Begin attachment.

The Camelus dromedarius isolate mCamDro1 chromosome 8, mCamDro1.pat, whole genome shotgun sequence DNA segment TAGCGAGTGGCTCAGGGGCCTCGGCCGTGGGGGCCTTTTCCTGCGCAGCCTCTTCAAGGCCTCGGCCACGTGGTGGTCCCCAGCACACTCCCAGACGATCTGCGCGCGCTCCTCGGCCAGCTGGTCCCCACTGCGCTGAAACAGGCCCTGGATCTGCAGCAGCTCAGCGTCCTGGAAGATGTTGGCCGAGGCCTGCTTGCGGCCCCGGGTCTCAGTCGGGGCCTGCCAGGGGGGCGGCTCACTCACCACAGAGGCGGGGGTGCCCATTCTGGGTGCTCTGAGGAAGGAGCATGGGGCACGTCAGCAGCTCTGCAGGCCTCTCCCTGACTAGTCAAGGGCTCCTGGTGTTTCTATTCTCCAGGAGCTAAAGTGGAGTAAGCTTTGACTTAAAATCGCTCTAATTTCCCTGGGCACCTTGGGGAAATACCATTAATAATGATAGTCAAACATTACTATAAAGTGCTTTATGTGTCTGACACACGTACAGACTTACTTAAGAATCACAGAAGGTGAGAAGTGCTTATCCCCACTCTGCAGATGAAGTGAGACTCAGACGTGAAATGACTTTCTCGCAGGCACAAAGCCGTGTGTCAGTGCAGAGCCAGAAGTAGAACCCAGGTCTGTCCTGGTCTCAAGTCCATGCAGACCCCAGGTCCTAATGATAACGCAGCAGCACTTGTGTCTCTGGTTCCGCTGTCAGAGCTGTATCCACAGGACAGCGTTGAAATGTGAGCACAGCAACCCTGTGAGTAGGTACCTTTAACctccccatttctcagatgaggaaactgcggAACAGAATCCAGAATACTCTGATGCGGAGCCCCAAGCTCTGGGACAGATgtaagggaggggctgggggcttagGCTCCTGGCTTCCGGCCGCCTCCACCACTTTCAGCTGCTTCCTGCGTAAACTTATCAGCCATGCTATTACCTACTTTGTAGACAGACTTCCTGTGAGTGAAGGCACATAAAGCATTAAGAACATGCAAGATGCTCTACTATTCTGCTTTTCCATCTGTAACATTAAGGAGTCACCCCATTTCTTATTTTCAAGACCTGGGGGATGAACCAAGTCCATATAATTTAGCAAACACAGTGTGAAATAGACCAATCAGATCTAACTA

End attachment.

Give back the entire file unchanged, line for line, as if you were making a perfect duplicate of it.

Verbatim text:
The Camelus dromedarius isolate mCamDro1 chromosome 8, mCamDro1.pat, whole genome shotgun sequence DNA segment TAGCGAGTGGCTCAGGGGCCTCGGCCGTGGGGGCCTTTTCCTGCGCAGCCTCTTCAAGGCCTCGGCCACGTGGTGGTCCCCAGCACACTCCCAGACGATCTGCGCGCGCTCCTCGGCCAGCTGGTCCCCACTGCGCTGAAACAGGCCCTGGATCTGCAGCAGCTCAGCGTCCTGGAAGATGTTGGCCGAGGCCTGCTTGCGGCCCCGGGTCTCAGTCGGGGCCTGCCAGGGGGGCGGCTCACTCACCACAGAGGCGGGGGTGCCCATTCTGGGTGCTCTGAGGAAGGAGCATGGGGCACGTCAGCAGCTCTGCAGGCCTCTCCCTGACTAGTCAAGGGCTCCTGGTGTTTCTATTCTCCAGGAGCTAAAGTGGAGTAAGCTTTGACTTAAAATCGCTCTAATTTCCCTGGGCACCTTGGGGAAATACCATTAATAATGATAGTCAAACATTACTATAAAGTGCTTTATGTGTCTGACACACGTACAGACTTACTTAAGAATCACAGAAGGTGAGAAGTGCTTATCCCCACTCTGCAGATGAAGTGAGACTCAGACGTGAAATGACTTTCTCGCAGGCACAAAGCCGTGTGTCAGTGCAGAGCCAGAAGTAGAACCCAGGTCTGTCCTGGTCTCAAGTCCATGCAGACCCCAGGTCCTAATGATAACGCAGCAGCACTTGTGTCTCTGGTTCCGCTGTCAGAGCTGTATCCACAGGACAGCGTTGAAATGTGAGCACAGCAACCCTGTGAGTAGGTACCTTTAACctccccatttctcagatgaggaaactgcggAACAGAATCCAGAATACTCTGATGCGGAGCCCCAAGCTCTGGGACAGATgtaagggaggggctgggggcttagGCTCCTGGCTTCCGGCCGCCTCCACCACTTTCAGCTGCTTCCTGCGTAAACTTATCAGCCATGCTATTACCTACTTTGTAGACAGACTTCCTGTGAGTGAAGGCACATAAAGCATTAAGAACATGCAAGATGCTCTACTATTCTGCTTTTCCATCTGTAACATTAAGGAGTCACCCCATTTCTTATTTTCAAGACCTGGGGGATGAACCAAGTCCATATAATTTAGCAAACACAGTGTGAAATAGACCAATCAGATCTAACTA